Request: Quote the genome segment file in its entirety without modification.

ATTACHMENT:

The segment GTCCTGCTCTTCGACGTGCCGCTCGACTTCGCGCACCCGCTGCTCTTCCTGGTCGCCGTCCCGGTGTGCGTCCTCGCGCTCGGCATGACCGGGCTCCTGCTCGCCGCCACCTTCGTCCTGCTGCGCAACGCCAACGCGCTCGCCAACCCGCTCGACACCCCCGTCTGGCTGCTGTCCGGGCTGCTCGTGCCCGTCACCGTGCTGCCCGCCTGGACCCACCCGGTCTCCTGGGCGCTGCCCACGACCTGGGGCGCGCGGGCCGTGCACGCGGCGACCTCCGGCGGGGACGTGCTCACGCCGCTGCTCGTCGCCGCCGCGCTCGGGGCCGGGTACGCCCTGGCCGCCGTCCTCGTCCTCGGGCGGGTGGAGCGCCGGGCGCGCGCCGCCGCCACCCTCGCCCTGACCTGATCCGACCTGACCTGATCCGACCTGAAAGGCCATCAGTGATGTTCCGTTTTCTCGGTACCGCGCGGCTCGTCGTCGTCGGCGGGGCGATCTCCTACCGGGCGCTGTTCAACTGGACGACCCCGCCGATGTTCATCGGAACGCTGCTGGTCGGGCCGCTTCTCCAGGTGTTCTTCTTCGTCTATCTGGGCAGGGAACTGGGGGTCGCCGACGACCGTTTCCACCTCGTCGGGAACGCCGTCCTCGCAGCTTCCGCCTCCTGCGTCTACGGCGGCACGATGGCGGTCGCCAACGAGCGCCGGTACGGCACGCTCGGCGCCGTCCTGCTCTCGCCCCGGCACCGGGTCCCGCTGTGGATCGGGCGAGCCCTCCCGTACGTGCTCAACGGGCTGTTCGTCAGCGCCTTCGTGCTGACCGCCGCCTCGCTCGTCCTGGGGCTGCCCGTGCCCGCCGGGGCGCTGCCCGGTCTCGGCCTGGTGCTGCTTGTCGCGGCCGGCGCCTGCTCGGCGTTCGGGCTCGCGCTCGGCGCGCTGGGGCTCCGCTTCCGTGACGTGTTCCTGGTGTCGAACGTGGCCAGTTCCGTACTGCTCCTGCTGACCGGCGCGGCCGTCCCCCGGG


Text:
The segment GTCCTGCTCTTCGACGTGCCGCTCGACTTCGCGCACCCGCTGCTCTTCCTGGTCGCCGTCCCGGTGTGCGTCCTCGCGCTCGGCATGACCGGGCTCCTGCTCGCCGCCACCTTCGTCCTGCTGCGCAACGCCAACGCGCTCGCCAACCCGCTCGACACCCCCGTCTGGCTGCTGTCCGGGCTGCTCGTGCCCGTCACCGTGCTGCCCGCCTGGACCCACCCGGTCTCCTGGGCGCTGCCCACGACCTGGGGCGCGCGGGCCGTGCACGCGGCGACCTCCGGCGGGGACGTGCTCACGCCGCTGCTCGTCGCCGCCGCGCTCGGGGCCGGGTACGCCCTGGCCGCCGTCCTCGTCCTCGGGCGGGTGGAGCGCCGGGCGCGCGCCGCCGCCACCCTCGCCCTGACCTGATCCGACCTGACCTGATCCGACCTGAAAGGCCATCAGTGATGTTCCGTTTTCTCGGTACCGCGCGGCTCGTCGTCGTCGGCGGGGCGATCTCCTACCGGGCGCTGTTCAACTGGACGACCCCGCCGATGTTCATCGGAACGCTGCTGGTCGGGCCGCTTCTCCAGGTGTTCTTCTTCGTCTATCTGGGCAGGGAACTGGGGGTCGCCGACGACCGTTTCCACCTCGTCGGGAACGCCGTCCTCGCAGCTTCCGCCTCCTGCGTCTACGGCGGCACGATGGCGGTCGCCAACGAGCGCCGGTACGGCACGCTCGGCGCCGTCCTGCTCTCGCCCCGGCACCGGGTCCCGCTGTGGATCGGGCGAGCCCTCCCGTACGTGCTCAACGGGCTGTTCGTCAGCGCCTTCGTGCTGACCGCCGCCTCGCTCGTCCTGGGGCTGCCCGTGCCCGCCGGGGCGCTGCCCGGTCTCGGCCTGGTGCTGCTTGTCGCGGCCGGCGCCTGCTCGGCGTTCGGGCTCGCGCTCGGCGCGCTGGGGCTCCGCTTCCGTGACGTGTTCCTGGTGTCGAACGTGGCCAGTTCCGTACTGCTCCTGCTGACCGGCGCGGCCGTCCCCCGGG